St. Lucy, or Lucia as she is known here, is celebrated in Sweden December. Every year a Lucia is chosen by popular vote, and the winning candidate is crowned on the 4th December by a celebrity and then returns to Skansen with her retinue for the traditional celebration on the Solliden stage on the 13th December.
Lucia coronation 4th December
This years chosen Lucia is crowned on the Bollnäs stage at 3 am.
Lucia Day 13 December
During the day actual Lucia Day the procession of this years Lucia and her retinue will visit hospitals and charity organizations. In the afternoon Lucia and her retinue will be transported by horse-drawn carriage to Skansen. The procession will reach the Skansen Solliden stage at 6pm where there will be a festive celebration with music and performances.
Lucia events during the 13th December
Lucia concerts in the Seglora church takes place at 11.30 am and 2, 4 and 5 pm.
Celebrating Lucia in the 1920s at the Brofästet Temperance Hall with performances at 12 am, 1.30, 3 and 4.30 pm. Tickets (free of charge) will be available at the Hall an hour before the performance.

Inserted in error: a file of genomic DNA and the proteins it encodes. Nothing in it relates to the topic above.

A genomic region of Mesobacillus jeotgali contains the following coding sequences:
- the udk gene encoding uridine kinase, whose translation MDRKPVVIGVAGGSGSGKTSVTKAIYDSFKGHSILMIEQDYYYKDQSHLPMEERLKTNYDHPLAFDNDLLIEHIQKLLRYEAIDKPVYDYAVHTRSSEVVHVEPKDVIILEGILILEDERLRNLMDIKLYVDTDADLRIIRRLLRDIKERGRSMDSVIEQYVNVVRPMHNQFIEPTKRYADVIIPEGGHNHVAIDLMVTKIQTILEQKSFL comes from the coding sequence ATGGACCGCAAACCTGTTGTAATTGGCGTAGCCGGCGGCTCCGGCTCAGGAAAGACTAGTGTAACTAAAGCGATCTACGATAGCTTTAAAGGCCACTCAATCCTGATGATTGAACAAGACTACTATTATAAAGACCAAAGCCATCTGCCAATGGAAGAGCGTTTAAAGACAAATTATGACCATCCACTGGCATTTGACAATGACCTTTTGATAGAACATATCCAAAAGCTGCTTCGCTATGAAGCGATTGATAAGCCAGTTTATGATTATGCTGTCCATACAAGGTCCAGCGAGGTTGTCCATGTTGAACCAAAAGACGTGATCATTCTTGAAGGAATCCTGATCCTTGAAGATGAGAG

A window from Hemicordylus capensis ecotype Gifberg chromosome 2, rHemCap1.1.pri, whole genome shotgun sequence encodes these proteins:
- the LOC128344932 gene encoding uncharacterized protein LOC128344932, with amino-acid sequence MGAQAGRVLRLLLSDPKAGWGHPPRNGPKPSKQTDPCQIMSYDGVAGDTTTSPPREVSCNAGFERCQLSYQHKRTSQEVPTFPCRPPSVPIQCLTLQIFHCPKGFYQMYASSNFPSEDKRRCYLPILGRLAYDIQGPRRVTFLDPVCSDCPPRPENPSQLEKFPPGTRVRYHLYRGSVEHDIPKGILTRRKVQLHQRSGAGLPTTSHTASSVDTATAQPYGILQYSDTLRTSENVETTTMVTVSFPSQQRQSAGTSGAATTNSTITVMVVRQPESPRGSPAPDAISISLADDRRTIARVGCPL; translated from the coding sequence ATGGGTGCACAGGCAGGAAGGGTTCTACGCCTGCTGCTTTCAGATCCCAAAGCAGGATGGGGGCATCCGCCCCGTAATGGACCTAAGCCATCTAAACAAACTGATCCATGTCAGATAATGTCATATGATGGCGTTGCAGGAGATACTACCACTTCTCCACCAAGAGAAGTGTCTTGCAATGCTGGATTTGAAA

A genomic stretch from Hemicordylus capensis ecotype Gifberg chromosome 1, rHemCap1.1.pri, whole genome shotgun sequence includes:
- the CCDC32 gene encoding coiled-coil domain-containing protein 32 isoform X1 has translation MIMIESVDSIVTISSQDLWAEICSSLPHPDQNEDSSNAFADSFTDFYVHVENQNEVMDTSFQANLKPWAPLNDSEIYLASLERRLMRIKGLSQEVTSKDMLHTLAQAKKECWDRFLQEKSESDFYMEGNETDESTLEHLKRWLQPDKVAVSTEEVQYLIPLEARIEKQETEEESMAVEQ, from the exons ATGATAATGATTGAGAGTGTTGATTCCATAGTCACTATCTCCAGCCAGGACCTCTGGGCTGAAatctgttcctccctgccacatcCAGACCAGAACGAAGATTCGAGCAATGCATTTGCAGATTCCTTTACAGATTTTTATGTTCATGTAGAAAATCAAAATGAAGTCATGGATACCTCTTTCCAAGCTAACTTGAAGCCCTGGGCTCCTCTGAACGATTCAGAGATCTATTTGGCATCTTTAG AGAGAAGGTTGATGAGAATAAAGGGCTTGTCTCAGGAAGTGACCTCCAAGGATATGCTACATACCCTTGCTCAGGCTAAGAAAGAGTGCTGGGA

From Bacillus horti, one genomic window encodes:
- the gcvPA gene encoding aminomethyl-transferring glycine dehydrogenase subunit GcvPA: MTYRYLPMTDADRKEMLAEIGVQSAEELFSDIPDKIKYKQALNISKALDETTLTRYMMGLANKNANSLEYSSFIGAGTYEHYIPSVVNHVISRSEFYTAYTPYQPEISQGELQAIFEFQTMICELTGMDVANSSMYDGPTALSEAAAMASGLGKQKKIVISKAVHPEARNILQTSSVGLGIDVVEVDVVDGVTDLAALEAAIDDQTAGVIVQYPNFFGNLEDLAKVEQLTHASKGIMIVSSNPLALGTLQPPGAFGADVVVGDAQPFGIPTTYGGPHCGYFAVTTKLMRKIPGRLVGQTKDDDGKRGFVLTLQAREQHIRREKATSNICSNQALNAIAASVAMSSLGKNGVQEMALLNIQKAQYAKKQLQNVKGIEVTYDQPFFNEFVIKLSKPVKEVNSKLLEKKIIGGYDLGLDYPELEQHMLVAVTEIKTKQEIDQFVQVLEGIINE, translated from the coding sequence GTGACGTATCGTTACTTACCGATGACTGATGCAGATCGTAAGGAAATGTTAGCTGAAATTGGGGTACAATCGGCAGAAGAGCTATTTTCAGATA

Lucia - a crossover tradition
The origins of this peculiar festival in the winter darkness has nothing to do with the Italian saint St Lucia. Strange as it may seem, Lucia is a manifestation of a quite different medieval saint, Nicholas. When the Reformation came to Northern Europe, the adoration of saints was prohibited, but some of them, especially Nicholas, the generous patron saint of schoolchildren, were not easy to do without. So the Germans replaced the bearded saint and bishop with the Christ child and transferred the distribution of gifts from the feast of St Nicholas, on 6th December, to Christmas.
During the 17th and 18th centuries the Christ child, represented by a girl dressed in white linen tunic and with a candle wreath in her hair, played this part and the tradition spread to the western parts of Sweden. Here the day for the feast was transferred to the 13th December which was regarded as the longest night in the year, and the Christ child was called Lucia - Lucia being connected to lux, the latin for light. In the beginning of the 19th century Lucia became known elsewhere in Sweden and the earlies record of a Lucia celebration at Skansen is dated 1893.
Today the Lucia-tradition connects to the Italian saint at last when the chosen Lucia and part of her retinue travels to Syracuse for a visit on Sicily and in Rome for a series of performances.